Animal Aid

ADVERTISING WATCHDOG ACCUSED OF ANTI-ANIMAL BIAS

Posted 1 August 1998

The Advertising Standards Authority (ASA) has upheld a complaint by the Meat and Livestock Commission, which claimed that an Animal Aid street poster promoting the vegetarian message was 'simplistic and misleading and therefore caused unnecessary fear and distress'.

The decision, in Animal Aid's view, is more evidence of the ASA's anti-animal welfare bias. In recent months the Authority has ruled against ads by the Vegetarian Society (twice), the anti-vivisection group, Uncaged; the League Against Cruel Sports; and Respect for Animals. By contrast, it has rejected complaints by animal welfare interests and ruled in favour of the pro-hunt Countryside Alliance, the National Farmers' Union and Anchor's 'free range butter' ad. The Animal Aid poster bore the slogan Meat Kills - Just Say No! It then elaborated with the message: '850 million animals slaughtered in the UK every year'. In smaller type it said 'Research show that vegetarians have a lower risk of heart disease, high blood pressure', haemorrhoids, cancer, obesity, gallstones, bowel disorders, food poisoning and appendicitis.'

The ad was the focal point of this year's Veggie Month campaign - staged every year during March since 1990. One hundred posters, many sponsored by local campaigners, were booked for shopping centre sites around the country. Some were vandalised or removed following complaints by local meat traders.

In its defence to the ASA, Animal Aid had stated:

"The complainant has conveniently ignored the main message of the poster, which is that Meat kills 850 million animals every year in the UK. The 850 million figure derives from the Ministry of Agriculture, Fisheries and Food as well as from trade sources...

"The sub-text about human health is deliberately understated, stressing the advantages of a vegetarian diet to human health...Our text simply stated the consensus scientific view, which is that vegetarians are afflicted to a lesser extent than meat eaters by the diseases and ailments we listed."

In expressing Animal Aid's 'profound dismay' at the ruling, Animal Aid director, Andrew Tyler told the authority:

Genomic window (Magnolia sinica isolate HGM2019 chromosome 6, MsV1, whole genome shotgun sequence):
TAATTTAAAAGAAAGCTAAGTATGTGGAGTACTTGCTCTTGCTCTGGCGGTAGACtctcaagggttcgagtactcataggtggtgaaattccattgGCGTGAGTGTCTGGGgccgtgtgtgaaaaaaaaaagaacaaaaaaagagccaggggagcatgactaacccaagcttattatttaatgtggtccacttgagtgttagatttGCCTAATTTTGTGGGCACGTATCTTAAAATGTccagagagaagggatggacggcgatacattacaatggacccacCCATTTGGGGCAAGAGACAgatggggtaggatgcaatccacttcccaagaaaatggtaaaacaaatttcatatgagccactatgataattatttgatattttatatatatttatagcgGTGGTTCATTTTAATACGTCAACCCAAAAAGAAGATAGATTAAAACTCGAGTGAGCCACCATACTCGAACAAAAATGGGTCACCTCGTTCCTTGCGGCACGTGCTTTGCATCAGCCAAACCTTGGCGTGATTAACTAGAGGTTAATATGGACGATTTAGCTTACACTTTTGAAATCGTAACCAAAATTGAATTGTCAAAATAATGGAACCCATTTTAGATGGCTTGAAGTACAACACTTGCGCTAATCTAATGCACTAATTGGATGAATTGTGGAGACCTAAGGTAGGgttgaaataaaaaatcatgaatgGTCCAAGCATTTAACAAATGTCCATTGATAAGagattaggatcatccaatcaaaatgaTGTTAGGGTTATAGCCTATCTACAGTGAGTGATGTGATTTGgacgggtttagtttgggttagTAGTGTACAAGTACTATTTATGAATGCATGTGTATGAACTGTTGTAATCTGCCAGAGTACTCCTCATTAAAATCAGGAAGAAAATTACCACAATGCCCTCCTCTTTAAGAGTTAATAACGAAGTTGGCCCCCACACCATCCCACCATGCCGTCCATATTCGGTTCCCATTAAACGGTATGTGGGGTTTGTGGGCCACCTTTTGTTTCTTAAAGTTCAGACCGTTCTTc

"The ASA, in its recent adjudications against other campaigning groups, is fast developing a reputation for seeking to act as an instrument of censorship and for defending powerful vested interests.

"Our poster advert was fair, decent, rational and contained a message that we are perfectly entitled to put before the public. We do not intend to be gagged by the ASA or by any other like-minded body.'

The campaign group is calling upon the ASA to provide full background details on its governing council.

Added Andrew Tyler

"Since this unelected body is sitting in judgement on group's such as ourselves we want to know who they are. What are the outside interests of the governing council?"

Notes to Editors

  • More information: Andrew Tyler, Becky Smith on 01732 364 546. Mark Gold on 01404 831 763. After hours 0421 326329.
  • An article in the August edition of Animal Aid's campaign journal, Outrage, calls upon its supporters to 'strike a blow for freedom of expression.' It adds: 'Responding to the MLC complaint was extremely time-consuming - the ASA demanded scientific papers and other documentation to support our claims. Let us place a similar burden on companies and organisations that promote products and practises that are abusive of animals (i.e. those involved in hunting, animal-using circuses, vivisecting drug manufacturers and meat and dairy product makers. If you see a print advert that you believe is inaccurate, offensive or indecent, then make a complaint.'
  • In June alone, the Advertising Standards Authority - which claims to 'enforce the highest standards in all non-broadcast advertisements in the UK' - rejected complaints against a Countryside Alliance advert which had claimed that foxes were a 'recognised pest' and that hunting was the most efficient and humane way of culling them. (Mostly 'old and diseased foxes are dispatched.') Complaints against the Anchor 'free range butter' ad were also rejected, as was an objection to a National Farmers Union advert which said that farmers are responsible for saving Britain's hedgerows - and implying that it is they, not the British taxpayer, who are 'being asked to bear the rising cost of public health measures to combat BSE.'

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